Hunting the genes in male-pattern alopecia

How important are they, how close are we and what will they tell us?

Stefanie Heilmann-Heimbach, Lara M. Hochfeld, Ralf Paus, Markus M. Nöthen

Research output: Contribution to journalReview article

20 Citations (Scopus)

Abstract

Androgenetic alopecia (AGA) is a highly heritable condition, and the most common form of hair loss in men. The phenotype is characterized by an androgen-dependent, progressive loss of hair from the scalp, which may commence during puberty. Up to 80% of European men experience some degree of androgen-dependent hair loss during their lifetime. Current treatment options for AGA have limited efficacy, and improved understanding of the underlying biological causes is required to facilitate novel therapeutic approaches. To date, molecular genetic studies have implicated 12 genomic regions in AGA and identified a number of candidate genes. The latter include those encoding the androgen receptor (AR), the histone deacetylases (HDAC) 4 and 9, and the WNT molecule WNT10A. However, the majority of contributing genetic risk factors still await identification. This review describes the current status of AGA genetic research. We discuss the strength of the genetic approach and anticipated developments in the field, and how these will facilitate the systematic unravelling of AGA pathobiology, a process which may lead to the identification of new therapeutic targets.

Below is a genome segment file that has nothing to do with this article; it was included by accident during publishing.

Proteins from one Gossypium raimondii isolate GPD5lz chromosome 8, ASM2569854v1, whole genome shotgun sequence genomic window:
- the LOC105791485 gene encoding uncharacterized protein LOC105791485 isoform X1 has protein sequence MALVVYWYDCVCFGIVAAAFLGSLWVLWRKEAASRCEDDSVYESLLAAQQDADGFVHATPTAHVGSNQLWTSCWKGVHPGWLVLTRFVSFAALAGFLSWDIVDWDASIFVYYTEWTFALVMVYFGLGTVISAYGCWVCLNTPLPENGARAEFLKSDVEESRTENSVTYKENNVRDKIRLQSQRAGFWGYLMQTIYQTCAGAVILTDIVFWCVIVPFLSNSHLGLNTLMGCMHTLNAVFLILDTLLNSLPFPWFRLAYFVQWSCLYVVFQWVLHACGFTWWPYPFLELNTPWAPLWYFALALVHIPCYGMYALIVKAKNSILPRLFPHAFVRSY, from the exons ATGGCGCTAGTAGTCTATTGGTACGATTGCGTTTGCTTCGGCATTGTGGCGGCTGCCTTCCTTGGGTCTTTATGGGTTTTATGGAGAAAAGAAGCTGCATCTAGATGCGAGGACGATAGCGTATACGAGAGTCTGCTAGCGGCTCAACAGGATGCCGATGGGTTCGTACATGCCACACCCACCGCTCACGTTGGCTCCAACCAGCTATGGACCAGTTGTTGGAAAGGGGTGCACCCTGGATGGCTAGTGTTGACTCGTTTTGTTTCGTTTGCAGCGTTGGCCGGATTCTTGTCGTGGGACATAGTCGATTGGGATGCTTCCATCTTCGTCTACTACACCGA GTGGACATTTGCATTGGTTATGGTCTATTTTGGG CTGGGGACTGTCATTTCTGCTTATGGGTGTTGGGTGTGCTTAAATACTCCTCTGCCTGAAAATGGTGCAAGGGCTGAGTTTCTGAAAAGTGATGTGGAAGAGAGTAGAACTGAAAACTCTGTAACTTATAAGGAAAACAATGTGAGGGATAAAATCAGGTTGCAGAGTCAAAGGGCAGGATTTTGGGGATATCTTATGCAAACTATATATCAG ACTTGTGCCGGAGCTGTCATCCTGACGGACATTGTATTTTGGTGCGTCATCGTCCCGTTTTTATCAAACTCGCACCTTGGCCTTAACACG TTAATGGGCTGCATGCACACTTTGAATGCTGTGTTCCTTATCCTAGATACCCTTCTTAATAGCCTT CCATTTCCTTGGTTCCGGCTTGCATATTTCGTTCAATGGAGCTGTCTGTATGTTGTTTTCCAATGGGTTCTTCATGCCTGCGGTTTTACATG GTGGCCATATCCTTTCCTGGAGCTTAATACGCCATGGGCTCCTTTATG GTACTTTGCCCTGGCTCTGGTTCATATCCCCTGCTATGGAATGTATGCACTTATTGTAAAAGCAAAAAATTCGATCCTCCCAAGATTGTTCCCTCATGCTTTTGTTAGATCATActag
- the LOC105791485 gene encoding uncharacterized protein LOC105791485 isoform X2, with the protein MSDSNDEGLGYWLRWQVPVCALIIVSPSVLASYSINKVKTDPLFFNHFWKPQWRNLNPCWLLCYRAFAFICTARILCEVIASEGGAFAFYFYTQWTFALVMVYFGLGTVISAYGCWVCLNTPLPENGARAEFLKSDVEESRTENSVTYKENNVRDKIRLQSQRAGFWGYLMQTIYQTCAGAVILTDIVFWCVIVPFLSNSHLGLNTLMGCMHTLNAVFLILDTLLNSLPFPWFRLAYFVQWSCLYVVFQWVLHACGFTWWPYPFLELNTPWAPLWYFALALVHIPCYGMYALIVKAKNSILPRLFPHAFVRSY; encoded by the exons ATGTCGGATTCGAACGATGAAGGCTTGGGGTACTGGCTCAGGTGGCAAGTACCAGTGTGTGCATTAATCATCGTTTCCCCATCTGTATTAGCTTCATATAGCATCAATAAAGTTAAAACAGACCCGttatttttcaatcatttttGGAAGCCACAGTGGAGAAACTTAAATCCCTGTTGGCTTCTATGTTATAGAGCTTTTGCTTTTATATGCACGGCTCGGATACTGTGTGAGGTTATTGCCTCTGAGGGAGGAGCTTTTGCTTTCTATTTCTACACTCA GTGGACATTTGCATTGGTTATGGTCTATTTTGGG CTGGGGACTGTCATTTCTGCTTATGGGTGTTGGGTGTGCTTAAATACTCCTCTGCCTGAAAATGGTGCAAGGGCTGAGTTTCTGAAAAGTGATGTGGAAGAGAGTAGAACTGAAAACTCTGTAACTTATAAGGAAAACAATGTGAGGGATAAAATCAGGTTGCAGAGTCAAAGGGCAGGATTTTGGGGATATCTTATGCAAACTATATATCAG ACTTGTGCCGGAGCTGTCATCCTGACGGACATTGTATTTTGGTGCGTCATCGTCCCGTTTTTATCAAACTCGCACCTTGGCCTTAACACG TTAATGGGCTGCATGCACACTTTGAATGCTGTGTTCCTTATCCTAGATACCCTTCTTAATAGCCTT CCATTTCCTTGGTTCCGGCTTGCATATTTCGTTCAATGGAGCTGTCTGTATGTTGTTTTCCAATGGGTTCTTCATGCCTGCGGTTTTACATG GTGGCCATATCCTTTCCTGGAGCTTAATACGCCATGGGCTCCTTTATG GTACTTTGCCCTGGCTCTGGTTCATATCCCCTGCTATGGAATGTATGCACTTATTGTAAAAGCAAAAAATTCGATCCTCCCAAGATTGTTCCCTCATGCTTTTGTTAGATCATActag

Original languageEnglish (US)
Pages (from-to)251-257
Number of pages7
JournalExperimental Dermatology
Volume25
Issue number4
DOIs
StatePublished - Apr 1 2016
Externally publishedYes

Fingerprint

Alopecia
Genes
Androgens
Histone Deacetylases
Androgen Receptors
Molecules
Genetic Research
Puberty
Scalp
Molecular Biology
Therapeutics
Phenotype

Keywords

  • Androgenetic alopecia
  • Gene identification
  • Hair loss
  • Male-pattern baldness

ASJC Scopus subject areas

  • Biochemistry
  • Molecular Biology
  • Dermatology

Cite this

Hunting the genes in male-pattern alopecia : How important are they, how close are we and what will they tell us? / Heilmann-Heimbach, Stefanie; Hochfeld, Lara M.; Paus, Ralf; Nöthen, Markus M.

In: Experimental Dermatology, Vol. 25, No. 4, 01.04.2016, p. 251-257.

Research output: Contribution to journalReview article

Heilmann-Heimbach, Stefanie ; Hochfeld, Lara M. ; Paus, Ralf ; Nöthen, Markus M. / Hunting the genes in male-pattern alopecia : How important are they, how close are we and what will they tell us?. In: Experimental Dermatology. 2016 ; Vol. 25, No. 4. pp. 251-257.